OCR Interpretation


The day book. (Chicago, Ill.) 1911-1917, November 21, 1914, LAST EDITION, Image 2

Image and text provided by University of Illinois at Urbana-Champaign Library, Urbana, IL

Persistent link: http://chroniclingamerica.loc.gov/lccn/sn83045487/1914-11-21/ed-1/seq-2/

What is OCR?


Thumbnail for

re!5SS!?5SfoS!
Witnesses for Miss X. have made
affidavits that since the accident
streaks of gray have slowly appeared
on her heaS of brunette hair and to
day at 24 her hair is the wintry white
of old age. -
Field's kept herin a hospital and
when she was able to walk gave her
the old job back. On August 24
Field's took her job away from her.
To her attorney Miss X. explains:
"Mr. Nelson and Mr. Hill complained
that I wasn't able to do the work; that
I wasn't oa my feet enough."
Miss X.'s attorney wrote to Mar
shall Field & Co., asking whether
they believe her claims have been set
tled. A reply from Frank P. Leffing
well, attorney in the Merchants' Loan
& Trust bldg., says:
"Your letter to Marshall Field & Co.
concerning the claim of Miss
for damages growing out of an in
jury received by her on July 2, 1913,
caused by the falling from a desk of
a steel spindle, the sharp point of
which struck upon the instep of her
left foot, passing completely through
the foot, has been referred to me for
attention. The accident was brought
to my attention at the time it hap
pened. The spindle did not pass
through her foot, and, in fact, in
flicted very slight injury upon her.
She lost only two days' time on ac
count of it I have conferred with
Marshall Field & Co. since the re
ceipt of your letter and am instructed
to say that a claim made by Miss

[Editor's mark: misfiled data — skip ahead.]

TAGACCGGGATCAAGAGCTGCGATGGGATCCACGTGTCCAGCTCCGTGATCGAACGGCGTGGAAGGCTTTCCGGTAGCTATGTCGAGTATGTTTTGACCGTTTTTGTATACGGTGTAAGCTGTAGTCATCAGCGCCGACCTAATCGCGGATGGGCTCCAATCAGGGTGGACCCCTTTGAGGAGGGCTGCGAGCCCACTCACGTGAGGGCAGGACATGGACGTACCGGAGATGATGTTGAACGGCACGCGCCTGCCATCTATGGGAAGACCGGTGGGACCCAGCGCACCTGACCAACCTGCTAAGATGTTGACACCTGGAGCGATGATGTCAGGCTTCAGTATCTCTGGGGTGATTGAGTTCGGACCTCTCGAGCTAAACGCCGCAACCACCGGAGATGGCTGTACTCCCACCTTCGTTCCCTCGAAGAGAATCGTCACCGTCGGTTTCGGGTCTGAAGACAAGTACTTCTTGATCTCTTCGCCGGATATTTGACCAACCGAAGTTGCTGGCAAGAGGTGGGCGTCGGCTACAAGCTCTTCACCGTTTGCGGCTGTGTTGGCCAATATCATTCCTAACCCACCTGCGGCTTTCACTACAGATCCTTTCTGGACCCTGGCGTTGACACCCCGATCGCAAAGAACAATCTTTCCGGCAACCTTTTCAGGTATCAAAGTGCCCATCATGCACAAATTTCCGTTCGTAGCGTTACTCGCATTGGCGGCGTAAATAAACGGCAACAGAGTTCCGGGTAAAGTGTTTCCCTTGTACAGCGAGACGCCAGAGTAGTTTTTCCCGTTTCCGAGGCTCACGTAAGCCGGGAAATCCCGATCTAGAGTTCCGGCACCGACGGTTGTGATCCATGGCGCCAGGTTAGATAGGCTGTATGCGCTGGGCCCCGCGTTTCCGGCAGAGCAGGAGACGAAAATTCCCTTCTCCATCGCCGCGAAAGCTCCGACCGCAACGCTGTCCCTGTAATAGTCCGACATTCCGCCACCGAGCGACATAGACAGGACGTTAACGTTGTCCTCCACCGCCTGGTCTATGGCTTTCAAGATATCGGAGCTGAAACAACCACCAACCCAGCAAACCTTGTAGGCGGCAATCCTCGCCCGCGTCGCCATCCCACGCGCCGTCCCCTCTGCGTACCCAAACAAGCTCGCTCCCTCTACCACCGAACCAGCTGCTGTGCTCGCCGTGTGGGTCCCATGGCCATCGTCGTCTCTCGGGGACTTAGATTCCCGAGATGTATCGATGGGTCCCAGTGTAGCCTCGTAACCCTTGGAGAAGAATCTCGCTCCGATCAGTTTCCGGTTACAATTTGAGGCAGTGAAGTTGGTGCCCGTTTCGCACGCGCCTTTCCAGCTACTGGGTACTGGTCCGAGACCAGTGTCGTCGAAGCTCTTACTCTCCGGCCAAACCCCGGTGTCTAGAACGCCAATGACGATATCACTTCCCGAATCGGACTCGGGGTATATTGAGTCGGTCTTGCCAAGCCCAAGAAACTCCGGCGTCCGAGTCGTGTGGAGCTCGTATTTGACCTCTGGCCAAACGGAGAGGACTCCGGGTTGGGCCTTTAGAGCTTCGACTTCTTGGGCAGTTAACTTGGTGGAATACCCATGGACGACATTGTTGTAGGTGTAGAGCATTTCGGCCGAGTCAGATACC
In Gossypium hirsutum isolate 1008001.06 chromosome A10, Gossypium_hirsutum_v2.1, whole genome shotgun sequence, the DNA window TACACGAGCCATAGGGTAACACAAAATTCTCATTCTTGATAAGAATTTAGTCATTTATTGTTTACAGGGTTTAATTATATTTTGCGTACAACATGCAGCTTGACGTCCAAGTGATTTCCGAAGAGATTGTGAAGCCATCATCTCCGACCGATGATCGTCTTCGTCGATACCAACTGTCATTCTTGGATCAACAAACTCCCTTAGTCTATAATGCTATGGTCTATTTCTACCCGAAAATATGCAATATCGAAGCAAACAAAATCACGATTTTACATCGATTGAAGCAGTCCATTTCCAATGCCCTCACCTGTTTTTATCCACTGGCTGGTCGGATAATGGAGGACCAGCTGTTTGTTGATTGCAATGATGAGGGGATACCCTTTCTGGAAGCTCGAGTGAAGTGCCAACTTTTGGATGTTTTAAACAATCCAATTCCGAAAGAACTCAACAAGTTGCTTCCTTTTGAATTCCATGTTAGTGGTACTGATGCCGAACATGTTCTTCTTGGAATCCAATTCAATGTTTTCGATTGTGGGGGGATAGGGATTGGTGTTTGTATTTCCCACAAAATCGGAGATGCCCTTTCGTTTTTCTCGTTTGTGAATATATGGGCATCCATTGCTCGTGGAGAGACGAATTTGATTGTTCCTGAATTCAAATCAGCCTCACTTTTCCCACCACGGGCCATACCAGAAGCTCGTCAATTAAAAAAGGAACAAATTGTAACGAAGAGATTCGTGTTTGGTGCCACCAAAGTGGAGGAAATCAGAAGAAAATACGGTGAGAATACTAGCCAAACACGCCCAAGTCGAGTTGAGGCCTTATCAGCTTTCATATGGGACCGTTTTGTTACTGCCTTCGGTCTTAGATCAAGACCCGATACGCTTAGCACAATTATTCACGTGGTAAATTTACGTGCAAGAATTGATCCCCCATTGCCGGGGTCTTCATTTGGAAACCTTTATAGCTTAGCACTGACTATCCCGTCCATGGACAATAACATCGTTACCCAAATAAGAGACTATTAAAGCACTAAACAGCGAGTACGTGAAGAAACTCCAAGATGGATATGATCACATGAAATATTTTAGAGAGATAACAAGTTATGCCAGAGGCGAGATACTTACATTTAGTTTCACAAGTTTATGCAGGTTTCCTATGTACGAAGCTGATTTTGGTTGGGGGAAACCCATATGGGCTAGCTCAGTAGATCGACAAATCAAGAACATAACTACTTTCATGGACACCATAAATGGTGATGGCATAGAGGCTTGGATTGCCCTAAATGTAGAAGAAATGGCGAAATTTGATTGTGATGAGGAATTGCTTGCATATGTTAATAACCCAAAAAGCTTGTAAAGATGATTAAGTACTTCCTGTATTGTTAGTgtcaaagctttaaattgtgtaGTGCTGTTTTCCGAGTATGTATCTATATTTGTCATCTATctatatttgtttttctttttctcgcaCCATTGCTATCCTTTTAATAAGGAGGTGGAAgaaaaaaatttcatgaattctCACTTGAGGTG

cannot be countenanced."
POTATOES FOR THE POOR
Because humane judges -would not
fine poor people whom the railroads
brought into court for trespassing on
their tracks to pick up pieces of coal
and potatoes dropped by men unload-
ing cars, the Northwestern railroad
will give 160 bushels of potatoes each
day to the poor of Grand Crossing
to keep them off the tracks.
Special Agent Stewart, the origi
nator of the scheme, says it will be
a success,.. . ,
SEXTON TO HANDLE SUPPOSED ,
TRACTION SWINDLE
Bill Sexton, former corporation
counsel, was yesterday retained by
t - city to handle the supposed trac
tion swindle, the investigation of
which is now going on. He will re
ceive $100 a day and $50 for ex
penses. Yesterday also marked the hurried,
departure of the members of the pub
lic utilities com'n to Springfield and
the closing of city books bearing on
traction accounts to all except offi
cials authorized by the comptroller or
corporation counsel.
Workers in the city hall look for an
expose of reckless bookkeeping in
connection with traction affairs
which will cause an upheaval in both
the city and the traction companies.
At present the city gets a certain
percentage on all the company'srof
its. It is alleged, that by clever' jug
gling of accounts, the city has lost
millions.
o o
MISS M'KINNEY WILL FIGHT
WEIGLE CASE TO FINISH
Denying that she is seeking
grounds for a damage suit against
Louis J- Welgle, alleged I. C. flirt,
Miss Mary McKinney yesterday said
that she was going to fight the case
through to the end.
"When his attorneys denounced me
in court and laughed at me and called
the attention of the court to the
clothes I was wearing and the hat I
had on, it hurt," she said with tears
in her eyes. "It was my Sunday
dress and I wore it because I wanted
to look as nice as I could. As for the
hat, I made it myself.- The trimming
cost 36 cents. I am a milliner and
work every day."
"I guess we have to go through, the
whole mess again," was the dnly
statement Weigle made when he"
heard the judge set the new trial for
Dec. 14.
James Garrity, 734 W. 47th pL,
dead. Struck Jjy street oax Friday
rfl tilirililliMlltiWTWfVr fa M

xml | txt